Maori Party co-leader Pita Sharples says he will listen to the party membership before deciding if he will step down.
The party discussed a leadership challenge by Waiariki MP Te Ururoa Flavell at an urgent hui held Whangaehu Marae, near Whanganui, on Wednesday.
Party president Pem Bird earlier in the day confirmed that Mr Flavell had made a formal challenge for the role under the charter which calls for three electorates or 200 members to support a request for a special meeting.
Dr Sharples, the MP for Tamaki Makaurau and co-leader since 2004, has said he is keen to stand again as co-leader at next year's general election.
Speaking from Ratana on Wednesday, where politicians gathered for the annual Ratana Church celebrations near Whangarei, Pita Sharples said he was disappointed that co-leader Tariana Turia asked him to step down.
Dr Sharples is not ruling out stepping down voluntarily, but said that would depend on the wishes of the party membership and the National Council.
However whatever the outcome, he said he would like to retain his roles as Minister of Maori Affairs and Associate Minister of Corrections and Education.
Te Ururoa Flavell would not say whether he would stand again in 2014 if he did not win the leadership.
Prime Minister John Key says he is relaxed about what a possible change in the leadership might mean for the Government.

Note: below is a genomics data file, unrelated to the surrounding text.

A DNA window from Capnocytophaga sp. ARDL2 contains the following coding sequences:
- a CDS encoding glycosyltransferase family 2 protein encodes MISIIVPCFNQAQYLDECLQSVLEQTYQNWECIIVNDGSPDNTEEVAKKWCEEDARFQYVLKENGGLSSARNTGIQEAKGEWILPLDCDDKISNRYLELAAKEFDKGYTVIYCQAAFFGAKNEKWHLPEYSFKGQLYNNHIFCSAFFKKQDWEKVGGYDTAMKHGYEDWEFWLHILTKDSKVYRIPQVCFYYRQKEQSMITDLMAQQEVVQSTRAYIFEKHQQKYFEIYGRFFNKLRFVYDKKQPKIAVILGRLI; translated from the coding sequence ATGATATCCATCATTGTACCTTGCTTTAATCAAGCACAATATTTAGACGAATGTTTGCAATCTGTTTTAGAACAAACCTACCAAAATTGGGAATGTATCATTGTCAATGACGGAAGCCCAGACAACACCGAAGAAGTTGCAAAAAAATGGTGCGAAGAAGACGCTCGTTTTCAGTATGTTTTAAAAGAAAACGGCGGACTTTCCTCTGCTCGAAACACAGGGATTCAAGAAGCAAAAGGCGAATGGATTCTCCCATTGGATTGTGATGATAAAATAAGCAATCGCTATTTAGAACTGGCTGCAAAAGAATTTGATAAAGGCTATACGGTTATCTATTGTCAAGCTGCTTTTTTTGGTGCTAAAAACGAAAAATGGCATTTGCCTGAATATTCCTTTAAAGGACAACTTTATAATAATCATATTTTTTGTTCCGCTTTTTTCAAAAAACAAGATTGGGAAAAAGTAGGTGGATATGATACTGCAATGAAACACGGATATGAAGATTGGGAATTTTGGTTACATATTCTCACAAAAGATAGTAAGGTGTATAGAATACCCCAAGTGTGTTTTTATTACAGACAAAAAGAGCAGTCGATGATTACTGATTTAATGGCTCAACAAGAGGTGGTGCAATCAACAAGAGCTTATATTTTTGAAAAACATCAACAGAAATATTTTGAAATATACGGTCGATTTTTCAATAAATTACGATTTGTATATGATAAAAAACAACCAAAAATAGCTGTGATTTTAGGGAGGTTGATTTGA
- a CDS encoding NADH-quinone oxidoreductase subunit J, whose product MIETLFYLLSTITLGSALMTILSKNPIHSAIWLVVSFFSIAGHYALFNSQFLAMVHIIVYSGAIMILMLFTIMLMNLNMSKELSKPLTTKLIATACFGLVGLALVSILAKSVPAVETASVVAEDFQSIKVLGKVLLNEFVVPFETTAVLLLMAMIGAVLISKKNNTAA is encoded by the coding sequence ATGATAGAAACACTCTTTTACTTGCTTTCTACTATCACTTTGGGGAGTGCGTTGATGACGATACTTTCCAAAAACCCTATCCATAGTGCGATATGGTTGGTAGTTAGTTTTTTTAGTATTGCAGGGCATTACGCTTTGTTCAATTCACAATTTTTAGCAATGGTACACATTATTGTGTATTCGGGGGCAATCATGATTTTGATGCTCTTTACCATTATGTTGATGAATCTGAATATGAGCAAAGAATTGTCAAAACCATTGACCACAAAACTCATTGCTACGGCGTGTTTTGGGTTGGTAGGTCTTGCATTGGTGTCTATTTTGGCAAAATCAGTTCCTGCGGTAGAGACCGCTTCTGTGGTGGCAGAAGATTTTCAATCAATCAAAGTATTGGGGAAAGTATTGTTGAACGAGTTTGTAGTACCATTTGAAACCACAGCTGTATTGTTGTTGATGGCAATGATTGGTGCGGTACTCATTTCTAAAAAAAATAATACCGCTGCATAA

Mr Key said on Wednesday that, even though Dr Sharples is a minister, there would not be a problem if the leadership changes.
"I would take strong guidance from the leadership of the Maori Party who they want to have ministerial warrants. I did that as the leaders stand today, obviously Pita and Tariana. If there was a change and if there was a change in recommendation, I don't see that as a show-stopper."
Mr Key said he has confidence in Te Ururoa Flavell, but Pita Sharples could remain a minister even if he lost his co-leadership role.
Tariana Turia is not standing again at the next general election.
Harawira offers olive branch
Mana Movement's leader on Wednesday offered an olive branch to his former party, saying he would like to discuss potential areas of co-operation.
Hone Harawira quit the Maori Party in 2011, after disciplinary proceedings were brought against him.
Mr Harawira now claims that he has been asked by some members to come back and lead the Maori Party and said it is time to put personal differences aside and concentrate on how to improve the lot of Maori.
"I think either they do something radical very, very soon or they're in serious trouble. And that worries me, because a lot of our people have their hopes and faith pinned on us as Maori doing something better for Maori than squabble."
Pita Sharples said there was no reason why the parties shouldn't talk. However, Tariana Turia dismissed the idea, describing the party's past dealings with Mr Harawira as "horrendous".